From Iceland — Reactions to Flaw in Immigration Law

Reactions to Flaw in Immigration Law

Published December 18, 2009

Yesterday, the Grapevine reported that a woman from Thailand was recently denied a permanent residence permit by the Directorate of Immigration on the grounds that she does not demonstrate an ability to support herself. The woman in question works full time at the state hospital’s laundry, on top of a part-time job elsewhere. Vísir spoke to a few persons related to the issue and got their impressions.
Gylfi Arnbjörnsson, the president of the Icelandic Confederation of Labor Unions, believes that this is a flaw in immigration law that puts stricter demands on foreigners than it does on Icelanders. He believes the office of immigration should calculate what the lowest possible living wage in Iceland is, after taxes, and make that the limit.
Vilhjálmur Birgisson, chairman of the Akranes Trade Union, found the news heartening that the Directorate of Immigration has more or less stated that it’s impossible to live off of the lowest wage in Iceland.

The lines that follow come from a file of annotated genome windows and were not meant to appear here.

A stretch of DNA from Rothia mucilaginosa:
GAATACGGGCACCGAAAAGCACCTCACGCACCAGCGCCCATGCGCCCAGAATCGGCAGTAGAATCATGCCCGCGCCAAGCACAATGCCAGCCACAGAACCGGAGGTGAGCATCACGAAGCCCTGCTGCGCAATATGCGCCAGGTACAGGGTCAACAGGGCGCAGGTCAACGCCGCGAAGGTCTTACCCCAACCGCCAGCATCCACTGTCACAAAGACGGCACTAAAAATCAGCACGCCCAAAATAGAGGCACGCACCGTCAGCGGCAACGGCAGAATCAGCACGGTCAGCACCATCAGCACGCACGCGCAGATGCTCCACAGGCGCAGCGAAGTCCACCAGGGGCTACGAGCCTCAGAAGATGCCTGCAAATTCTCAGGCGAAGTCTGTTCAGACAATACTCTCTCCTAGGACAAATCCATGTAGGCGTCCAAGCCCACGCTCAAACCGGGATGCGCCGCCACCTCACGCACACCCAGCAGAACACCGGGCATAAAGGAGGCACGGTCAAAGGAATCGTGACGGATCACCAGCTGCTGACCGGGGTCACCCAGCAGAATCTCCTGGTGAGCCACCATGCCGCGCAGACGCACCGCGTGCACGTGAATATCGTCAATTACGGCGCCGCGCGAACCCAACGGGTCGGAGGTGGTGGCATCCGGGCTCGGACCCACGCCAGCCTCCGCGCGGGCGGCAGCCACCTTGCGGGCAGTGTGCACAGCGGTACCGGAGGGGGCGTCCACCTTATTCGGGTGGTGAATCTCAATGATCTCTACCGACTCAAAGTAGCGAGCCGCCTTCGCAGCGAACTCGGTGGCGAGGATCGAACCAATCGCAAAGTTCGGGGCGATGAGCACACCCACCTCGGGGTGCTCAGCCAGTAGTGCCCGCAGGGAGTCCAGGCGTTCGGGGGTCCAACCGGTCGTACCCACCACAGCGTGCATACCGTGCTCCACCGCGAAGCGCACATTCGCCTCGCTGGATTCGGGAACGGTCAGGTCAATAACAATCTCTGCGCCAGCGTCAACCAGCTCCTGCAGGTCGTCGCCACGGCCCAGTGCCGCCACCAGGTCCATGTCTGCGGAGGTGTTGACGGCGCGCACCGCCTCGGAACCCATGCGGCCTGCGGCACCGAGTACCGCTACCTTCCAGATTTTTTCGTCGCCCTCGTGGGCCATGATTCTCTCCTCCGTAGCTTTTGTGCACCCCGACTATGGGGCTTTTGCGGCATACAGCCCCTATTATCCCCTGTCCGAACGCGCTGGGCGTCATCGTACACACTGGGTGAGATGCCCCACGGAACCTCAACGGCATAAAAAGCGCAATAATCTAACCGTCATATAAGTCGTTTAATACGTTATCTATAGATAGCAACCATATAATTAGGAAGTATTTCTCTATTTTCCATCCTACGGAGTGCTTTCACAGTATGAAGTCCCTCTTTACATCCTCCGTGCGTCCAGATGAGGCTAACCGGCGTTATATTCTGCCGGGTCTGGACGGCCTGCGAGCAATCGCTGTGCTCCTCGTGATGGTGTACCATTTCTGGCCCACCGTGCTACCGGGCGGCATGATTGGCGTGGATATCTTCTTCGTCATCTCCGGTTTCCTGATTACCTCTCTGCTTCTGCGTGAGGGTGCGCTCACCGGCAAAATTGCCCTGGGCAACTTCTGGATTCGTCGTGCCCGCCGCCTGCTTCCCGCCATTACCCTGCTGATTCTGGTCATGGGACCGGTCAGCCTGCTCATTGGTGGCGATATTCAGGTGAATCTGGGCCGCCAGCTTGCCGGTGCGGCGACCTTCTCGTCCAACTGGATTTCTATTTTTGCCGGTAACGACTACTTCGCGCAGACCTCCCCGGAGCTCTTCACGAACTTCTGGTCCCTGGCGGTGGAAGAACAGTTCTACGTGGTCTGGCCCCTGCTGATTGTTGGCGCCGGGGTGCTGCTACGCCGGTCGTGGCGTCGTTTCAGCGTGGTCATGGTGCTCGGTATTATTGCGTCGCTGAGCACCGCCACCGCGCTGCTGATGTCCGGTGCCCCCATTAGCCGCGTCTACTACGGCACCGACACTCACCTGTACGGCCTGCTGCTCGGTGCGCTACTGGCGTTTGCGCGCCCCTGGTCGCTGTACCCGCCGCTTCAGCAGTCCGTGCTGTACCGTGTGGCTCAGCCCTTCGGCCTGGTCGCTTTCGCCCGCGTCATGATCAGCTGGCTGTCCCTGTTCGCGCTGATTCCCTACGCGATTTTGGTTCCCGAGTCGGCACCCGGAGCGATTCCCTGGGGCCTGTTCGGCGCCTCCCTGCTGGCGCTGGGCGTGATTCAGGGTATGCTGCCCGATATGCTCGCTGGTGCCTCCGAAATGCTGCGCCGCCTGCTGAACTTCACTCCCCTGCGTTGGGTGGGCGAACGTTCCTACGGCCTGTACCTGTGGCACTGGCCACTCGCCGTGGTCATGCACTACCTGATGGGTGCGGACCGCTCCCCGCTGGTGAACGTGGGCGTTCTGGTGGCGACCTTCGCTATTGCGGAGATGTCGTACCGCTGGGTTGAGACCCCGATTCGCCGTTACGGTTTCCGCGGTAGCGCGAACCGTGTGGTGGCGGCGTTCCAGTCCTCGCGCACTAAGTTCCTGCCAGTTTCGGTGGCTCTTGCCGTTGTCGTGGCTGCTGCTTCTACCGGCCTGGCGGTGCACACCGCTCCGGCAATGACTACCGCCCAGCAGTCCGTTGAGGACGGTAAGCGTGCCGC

Guðrún Hlín Adolfsdóttir, an employee representative who has worked with numerous foreigners, said that she has offered help to immigrant staff with social matters, such as filing for rent assistance, but many immigrants are scared to file for the service, out of fear they will be considered too poor to live in Iceland.
By law, newcomers to Iceland from outside of Europe must work at a job that the Directorate of Immigrations deems pays enough to support them. During this time, they are issued temporary residence permits through their employers. After four years, they can apply for a permanent residence permit.
Katrín Theodórsdóttir, a lawyer for the woman who was denied the permanent residence permit, told Vísir that she finds the matter strange, and wonders what kind of message the Directorate of Immigration is sending to low income people.
“The message from the Directorate of Immigration seems to be that it’s not enough for a foreigner to work a full time job at a public institution in order to support yourself and a child,” adding that it seems many Icelanders are fully capable of being able to do exactly that.

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